Although they are small, about 1 1/2 inches long, neon tetras have iridescent red and greenish blue stripes that look almost electric in their intensity and make them a natural focal point in the aquarium. They are the crowing jewels of many show tanks and, as such, are one of the most popular freshwater tropical fish. A native of the upper Amazon in South America, neon tetras are gentle fish that are good candidates for a community tank of small to medium size fish. They prefer to live in schools, so plan on keeping at least four to eight together, and keep them with gentle fish like angelfish, guppies and dwarf gouramis, or with other smaller tetra species.
Offer neon tetras a consistent temperature between 24.4 degrees C and 26.7 degrees C.
Main soft to neutral water in their tank. They prefer a pH of 5.0–7.0.
Provide a tank that has plenty of hiding places and open area in the middle to lower third of the tank. Neon tetras are fast movers that like to roam, so make sure that there's some open area where they can put on a good show swimming back and forth. They prefer subdued lighting, so keep a layer of floating plants if you like to keep the aquarium light on. They also feel more comfortable with dark gravel on the bottom of the tank.
Select fish that have good, bright colour and aren't frightened. Neon tetras are naturally timid. If the fish in your retailer's tank have good colour and aren't hiding, they are probably in good condition and will get over the shock of moving to a new environment quickly.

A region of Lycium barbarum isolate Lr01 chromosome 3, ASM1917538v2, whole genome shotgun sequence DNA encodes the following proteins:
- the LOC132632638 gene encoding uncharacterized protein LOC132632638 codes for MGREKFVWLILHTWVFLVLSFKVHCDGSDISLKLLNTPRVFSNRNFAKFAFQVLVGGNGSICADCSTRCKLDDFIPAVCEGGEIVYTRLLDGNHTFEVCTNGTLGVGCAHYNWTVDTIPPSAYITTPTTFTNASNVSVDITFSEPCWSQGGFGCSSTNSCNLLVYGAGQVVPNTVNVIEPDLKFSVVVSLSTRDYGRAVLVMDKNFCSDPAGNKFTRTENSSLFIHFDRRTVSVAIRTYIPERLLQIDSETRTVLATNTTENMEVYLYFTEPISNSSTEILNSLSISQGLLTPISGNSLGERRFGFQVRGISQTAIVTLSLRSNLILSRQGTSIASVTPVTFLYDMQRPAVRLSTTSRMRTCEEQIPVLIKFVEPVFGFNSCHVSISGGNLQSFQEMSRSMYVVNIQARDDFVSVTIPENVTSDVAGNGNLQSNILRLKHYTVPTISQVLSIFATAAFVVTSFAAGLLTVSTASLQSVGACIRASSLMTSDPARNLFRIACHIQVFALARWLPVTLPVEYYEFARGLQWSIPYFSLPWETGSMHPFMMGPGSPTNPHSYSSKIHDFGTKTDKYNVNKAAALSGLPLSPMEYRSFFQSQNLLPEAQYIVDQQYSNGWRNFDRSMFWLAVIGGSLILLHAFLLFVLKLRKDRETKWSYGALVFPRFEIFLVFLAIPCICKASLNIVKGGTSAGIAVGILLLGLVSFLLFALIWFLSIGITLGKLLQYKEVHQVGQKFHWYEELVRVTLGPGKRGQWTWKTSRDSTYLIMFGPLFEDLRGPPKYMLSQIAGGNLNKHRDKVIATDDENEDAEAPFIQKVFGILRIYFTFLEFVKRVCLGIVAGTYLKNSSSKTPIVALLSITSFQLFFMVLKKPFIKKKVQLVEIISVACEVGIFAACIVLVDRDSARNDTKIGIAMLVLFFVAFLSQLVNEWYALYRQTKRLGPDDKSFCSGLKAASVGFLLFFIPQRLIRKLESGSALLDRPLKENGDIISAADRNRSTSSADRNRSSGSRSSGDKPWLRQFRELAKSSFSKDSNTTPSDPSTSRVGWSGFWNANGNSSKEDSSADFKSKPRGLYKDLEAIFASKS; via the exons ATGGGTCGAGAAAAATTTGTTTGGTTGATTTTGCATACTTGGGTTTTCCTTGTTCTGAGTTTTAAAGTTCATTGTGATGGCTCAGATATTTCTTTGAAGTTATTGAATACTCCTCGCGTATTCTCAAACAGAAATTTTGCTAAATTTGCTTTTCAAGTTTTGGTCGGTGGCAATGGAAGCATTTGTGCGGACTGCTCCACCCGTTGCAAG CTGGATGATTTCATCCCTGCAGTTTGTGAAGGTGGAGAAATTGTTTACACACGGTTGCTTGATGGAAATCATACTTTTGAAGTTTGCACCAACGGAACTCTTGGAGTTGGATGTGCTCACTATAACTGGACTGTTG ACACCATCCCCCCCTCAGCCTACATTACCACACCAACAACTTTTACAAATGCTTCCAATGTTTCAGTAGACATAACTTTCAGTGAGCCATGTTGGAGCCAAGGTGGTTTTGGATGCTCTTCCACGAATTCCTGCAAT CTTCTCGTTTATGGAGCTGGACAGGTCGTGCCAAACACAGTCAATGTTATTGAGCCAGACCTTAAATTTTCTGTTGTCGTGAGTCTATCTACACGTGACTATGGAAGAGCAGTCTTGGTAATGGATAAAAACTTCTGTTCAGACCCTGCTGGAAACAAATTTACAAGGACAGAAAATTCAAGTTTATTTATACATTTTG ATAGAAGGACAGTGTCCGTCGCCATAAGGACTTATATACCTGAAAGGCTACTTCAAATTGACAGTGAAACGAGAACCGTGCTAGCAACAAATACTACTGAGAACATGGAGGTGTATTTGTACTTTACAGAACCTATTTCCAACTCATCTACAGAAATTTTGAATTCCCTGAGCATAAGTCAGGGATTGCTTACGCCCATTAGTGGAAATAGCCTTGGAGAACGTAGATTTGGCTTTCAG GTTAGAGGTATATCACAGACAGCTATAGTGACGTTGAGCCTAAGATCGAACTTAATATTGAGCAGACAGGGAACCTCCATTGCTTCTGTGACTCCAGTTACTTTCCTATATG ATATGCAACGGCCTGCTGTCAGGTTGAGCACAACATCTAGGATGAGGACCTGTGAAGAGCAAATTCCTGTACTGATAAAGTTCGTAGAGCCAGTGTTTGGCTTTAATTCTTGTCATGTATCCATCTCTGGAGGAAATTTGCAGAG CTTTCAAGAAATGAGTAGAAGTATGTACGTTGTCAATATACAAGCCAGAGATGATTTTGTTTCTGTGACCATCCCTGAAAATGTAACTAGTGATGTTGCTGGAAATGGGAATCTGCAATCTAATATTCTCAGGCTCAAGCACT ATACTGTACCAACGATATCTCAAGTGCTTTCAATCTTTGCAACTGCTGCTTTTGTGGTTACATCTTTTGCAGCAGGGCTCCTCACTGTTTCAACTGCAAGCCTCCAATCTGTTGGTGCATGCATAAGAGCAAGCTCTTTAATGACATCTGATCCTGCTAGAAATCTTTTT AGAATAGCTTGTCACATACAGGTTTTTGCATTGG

Feed neon tetras flaked food with the addition of live foods like brine shrimp and daphnia once a week. Adding live food to their diet will help to keep them in good condition and maintain their colour at its brightest.
Neon tetras will usually be one of the smallest fish in your aquarium. As other fish grow, they may become more aggressive toward them, so be observant of any tendency toward hiding and losing colour that may indicate bullying.
When transporting neon tetras to your aquarium, always count your new residents before you put your net away or dispose of the bag they were transported in. Because they're small and usually purchased in groups, it's easy to lose track of them and accidentally trap one in the bag or net.